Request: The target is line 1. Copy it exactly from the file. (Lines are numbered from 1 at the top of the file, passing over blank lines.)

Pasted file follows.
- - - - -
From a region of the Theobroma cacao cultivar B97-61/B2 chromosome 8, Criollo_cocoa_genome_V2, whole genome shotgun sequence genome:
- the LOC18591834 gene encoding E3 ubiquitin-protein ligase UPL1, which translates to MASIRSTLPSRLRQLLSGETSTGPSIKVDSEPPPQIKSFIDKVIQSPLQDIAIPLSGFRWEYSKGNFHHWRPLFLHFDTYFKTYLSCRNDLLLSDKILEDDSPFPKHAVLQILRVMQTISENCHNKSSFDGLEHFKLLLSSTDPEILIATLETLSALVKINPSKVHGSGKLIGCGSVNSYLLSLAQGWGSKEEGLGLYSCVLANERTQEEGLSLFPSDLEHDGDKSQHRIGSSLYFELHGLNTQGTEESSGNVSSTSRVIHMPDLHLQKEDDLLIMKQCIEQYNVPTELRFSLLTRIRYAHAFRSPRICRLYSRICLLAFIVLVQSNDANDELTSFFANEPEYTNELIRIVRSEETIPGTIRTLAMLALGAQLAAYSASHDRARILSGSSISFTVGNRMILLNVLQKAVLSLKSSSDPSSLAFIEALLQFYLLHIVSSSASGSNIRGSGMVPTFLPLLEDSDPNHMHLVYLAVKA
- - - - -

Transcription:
From a region of the Theobroma cacao cultivar B97-61/B2 chromosome 8, Criollo_cocoa_genome_V2, whole genome shotgun sequence genome: